Actually, I do kind of want your money, honey

If everything else in life has a price tag, it would be naive to think love doesn't. But just how mercenary are we? 

About 1 in 4 dating women admitted that they will marry for money, according to the Female Nation Survey, which represents just over 1 million urban SA women who earn more than R6000 per month. The number drops slightly in the demographic of women who've never been married or have never lived with a partner. Of these, shall we call them ‘singles', 1 in 5 said that they would choose a man based on his wealth.

Never bitten, once shy, perhaps?

I ain’t saying she’s a gold-digger

While I personally think 1 in 4 or even 1 in 5 is a shockingly high number, I am going to refrain from getting on my moral high horse. The concept of choosing a partner based on their ability to provide is hardly new. Men and women have been making marriages of convenience through the ages. Entire kingdoms and societies were built on financially prudent matches. In fact, the idea of marrying for romantic love is a relatively new option – and if we look at the current divorce rate, not necessarily a viable one.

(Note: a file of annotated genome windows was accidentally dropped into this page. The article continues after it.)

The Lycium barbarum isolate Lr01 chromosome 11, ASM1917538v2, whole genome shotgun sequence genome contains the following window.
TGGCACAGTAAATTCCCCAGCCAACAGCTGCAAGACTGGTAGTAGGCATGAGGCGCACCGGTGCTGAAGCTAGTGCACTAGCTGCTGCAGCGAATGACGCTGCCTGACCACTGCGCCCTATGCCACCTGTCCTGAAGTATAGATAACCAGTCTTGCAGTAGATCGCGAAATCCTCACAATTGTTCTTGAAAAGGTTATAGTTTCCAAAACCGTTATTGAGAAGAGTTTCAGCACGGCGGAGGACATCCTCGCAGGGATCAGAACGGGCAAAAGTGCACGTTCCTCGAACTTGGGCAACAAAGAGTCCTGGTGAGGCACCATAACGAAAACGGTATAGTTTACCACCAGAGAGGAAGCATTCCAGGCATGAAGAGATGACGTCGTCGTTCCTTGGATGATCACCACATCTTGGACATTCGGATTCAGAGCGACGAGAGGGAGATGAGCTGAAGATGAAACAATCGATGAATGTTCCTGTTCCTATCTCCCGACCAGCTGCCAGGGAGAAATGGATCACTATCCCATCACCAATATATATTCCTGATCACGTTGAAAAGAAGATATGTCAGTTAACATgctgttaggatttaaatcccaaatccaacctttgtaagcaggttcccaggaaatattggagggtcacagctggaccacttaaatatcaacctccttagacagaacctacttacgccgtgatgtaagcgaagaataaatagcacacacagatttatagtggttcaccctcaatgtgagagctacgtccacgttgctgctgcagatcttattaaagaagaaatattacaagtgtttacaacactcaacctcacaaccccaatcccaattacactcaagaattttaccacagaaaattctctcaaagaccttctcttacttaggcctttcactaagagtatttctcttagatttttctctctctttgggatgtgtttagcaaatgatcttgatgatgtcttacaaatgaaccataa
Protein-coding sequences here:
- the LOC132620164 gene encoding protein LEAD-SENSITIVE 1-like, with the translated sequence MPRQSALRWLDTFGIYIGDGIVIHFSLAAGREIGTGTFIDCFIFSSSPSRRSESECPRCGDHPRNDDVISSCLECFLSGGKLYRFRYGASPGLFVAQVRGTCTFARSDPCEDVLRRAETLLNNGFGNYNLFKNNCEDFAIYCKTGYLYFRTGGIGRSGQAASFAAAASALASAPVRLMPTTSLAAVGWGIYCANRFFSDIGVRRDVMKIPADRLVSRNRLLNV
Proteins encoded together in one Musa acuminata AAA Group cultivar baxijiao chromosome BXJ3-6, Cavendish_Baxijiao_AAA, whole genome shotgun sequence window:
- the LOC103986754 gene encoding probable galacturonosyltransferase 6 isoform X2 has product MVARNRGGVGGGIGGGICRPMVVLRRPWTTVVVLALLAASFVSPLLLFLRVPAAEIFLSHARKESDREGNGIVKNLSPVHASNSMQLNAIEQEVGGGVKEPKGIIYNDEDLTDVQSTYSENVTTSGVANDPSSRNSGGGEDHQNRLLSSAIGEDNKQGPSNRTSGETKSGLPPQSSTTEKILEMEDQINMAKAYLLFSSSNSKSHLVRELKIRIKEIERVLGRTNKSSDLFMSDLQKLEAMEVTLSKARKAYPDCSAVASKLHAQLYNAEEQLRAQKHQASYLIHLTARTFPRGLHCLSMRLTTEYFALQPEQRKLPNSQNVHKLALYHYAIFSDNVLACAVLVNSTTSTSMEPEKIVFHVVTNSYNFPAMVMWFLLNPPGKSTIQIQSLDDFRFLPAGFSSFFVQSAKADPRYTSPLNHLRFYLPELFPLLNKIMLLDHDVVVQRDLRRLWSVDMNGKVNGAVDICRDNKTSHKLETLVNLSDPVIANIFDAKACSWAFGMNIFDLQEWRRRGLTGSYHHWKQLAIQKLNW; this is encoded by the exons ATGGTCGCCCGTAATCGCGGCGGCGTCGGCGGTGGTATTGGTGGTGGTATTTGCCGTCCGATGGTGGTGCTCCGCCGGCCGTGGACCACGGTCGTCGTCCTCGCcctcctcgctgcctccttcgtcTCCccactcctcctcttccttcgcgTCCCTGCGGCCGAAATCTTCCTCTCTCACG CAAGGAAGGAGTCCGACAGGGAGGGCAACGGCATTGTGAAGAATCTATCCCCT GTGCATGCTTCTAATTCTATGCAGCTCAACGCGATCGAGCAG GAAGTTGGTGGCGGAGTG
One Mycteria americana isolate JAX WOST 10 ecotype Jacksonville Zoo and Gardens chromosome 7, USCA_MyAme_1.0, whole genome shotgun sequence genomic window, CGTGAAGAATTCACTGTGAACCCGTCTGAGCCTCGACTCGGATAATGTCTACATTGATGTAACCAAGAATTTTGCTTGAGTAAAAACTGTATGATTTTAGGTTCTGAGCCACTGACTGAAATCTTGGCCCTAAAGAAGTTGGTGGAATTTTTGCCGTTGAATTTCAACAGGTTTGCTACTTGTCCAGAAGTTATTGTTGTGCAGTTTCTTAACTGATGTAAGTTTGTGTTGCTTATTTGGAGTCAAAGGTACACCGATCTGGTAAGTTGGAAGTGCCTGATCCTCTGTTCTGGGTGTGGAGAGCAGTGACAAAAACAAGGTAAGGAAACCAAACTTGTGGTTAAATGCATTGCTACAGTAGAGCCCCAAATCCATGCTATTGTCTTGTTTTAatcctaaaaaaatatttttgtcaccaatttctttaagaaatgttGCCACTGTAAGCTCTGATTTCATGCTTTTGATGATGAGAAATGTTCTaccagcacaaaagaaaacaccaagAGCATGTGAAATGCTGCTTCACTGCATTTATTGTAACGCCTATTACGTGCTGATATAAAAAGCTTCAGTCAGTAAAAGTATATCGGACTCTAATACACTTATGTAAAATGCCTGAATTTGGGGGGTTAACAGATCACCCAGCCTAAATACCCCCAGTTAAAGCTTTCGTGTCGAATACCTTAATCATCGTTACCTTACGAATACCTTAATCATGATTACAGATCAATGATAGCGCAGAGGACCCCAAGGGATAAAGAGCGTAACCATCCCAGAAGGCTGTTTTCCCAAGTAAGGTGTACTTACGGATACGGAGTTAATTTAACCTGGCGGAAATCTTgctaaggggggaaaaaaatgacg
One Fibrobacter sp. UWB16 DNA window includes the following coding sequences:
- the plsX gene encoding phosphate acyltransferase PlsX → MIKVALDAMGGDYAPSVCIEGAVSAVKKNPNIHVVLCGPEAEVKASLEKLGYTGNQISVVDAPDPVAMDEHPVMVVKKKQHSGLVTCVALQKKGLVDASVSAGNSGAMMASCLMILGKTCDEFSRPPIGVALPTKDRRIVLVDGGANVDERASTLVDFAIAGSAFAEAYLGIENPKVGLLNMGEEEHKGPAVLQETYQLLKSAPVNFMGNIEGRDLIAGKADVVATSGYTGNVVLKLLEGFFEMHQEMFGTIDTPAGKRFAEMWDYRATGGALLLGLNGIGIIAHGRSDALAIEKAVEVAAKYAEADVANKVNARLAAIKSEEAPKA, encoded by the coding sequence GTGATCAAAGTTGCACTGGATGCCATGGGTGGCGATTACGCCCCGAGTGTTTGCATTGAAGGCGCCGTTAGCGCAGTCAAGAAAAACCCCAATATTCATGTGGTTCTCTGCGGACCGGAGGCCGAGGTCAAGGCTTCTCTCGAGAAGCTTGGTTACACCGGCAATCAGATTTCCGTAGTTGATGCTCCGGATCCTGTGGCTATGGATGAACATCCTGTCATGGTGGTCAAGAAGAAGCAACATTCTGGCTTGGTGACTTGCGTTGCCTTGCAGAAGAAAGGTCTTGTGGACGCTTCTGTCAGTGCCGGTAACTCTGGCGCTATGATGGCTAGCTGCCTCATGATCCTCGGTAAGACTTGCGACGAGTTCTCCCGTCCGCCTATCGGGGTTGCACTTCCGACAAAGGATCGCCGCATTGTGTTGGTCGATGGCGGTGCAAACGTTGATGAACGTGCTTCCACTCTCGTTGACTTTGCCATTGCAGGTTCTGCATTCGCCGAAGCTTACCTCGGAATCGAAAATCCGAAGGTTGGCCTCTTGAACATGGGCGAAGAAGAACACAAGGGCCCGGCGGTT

So is it fair to judge women who will marry for money as gold-diggers? It is a biological fact that women are generally the ones left holding the baby. And since we do not live in an equal society (women earn less than their male counterparts, they do most of the housework and most of the child-rearing) choosing a partner that is able to provide might not just be shrewd, but actually wise.

Especially when taking into account that the majority of South African families are headed by women. Yep. In 61% of households in this demographic, women are both the primary caregivers AND the primary breadwinners.

Can we then blame those who do not want to end up like their endlessly toiling mothers and sisters or those who do not wish to repeat their own mistakes?    

How will you know if it’s about the bling-berbling?

Well unsurprisingly, there is a strong relationship between expecting not to pay and being prepared to marry for money. I guess it's a case of start as you mean to go on? More than half of those prepared to marry for money also expect not to pay on a date – compared to 37% of other daters. And only 46% of those prepared to marry for money think people should take turns to pay, compared to 61% of other daters who believe this is fair.

Getting married, whether it be for love or security, is a social contract which should be discussed between partners. So be sure to make your expectations known if you wish to avoid disappointment.

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Yes, it's important in order to create a family unit and for companionship
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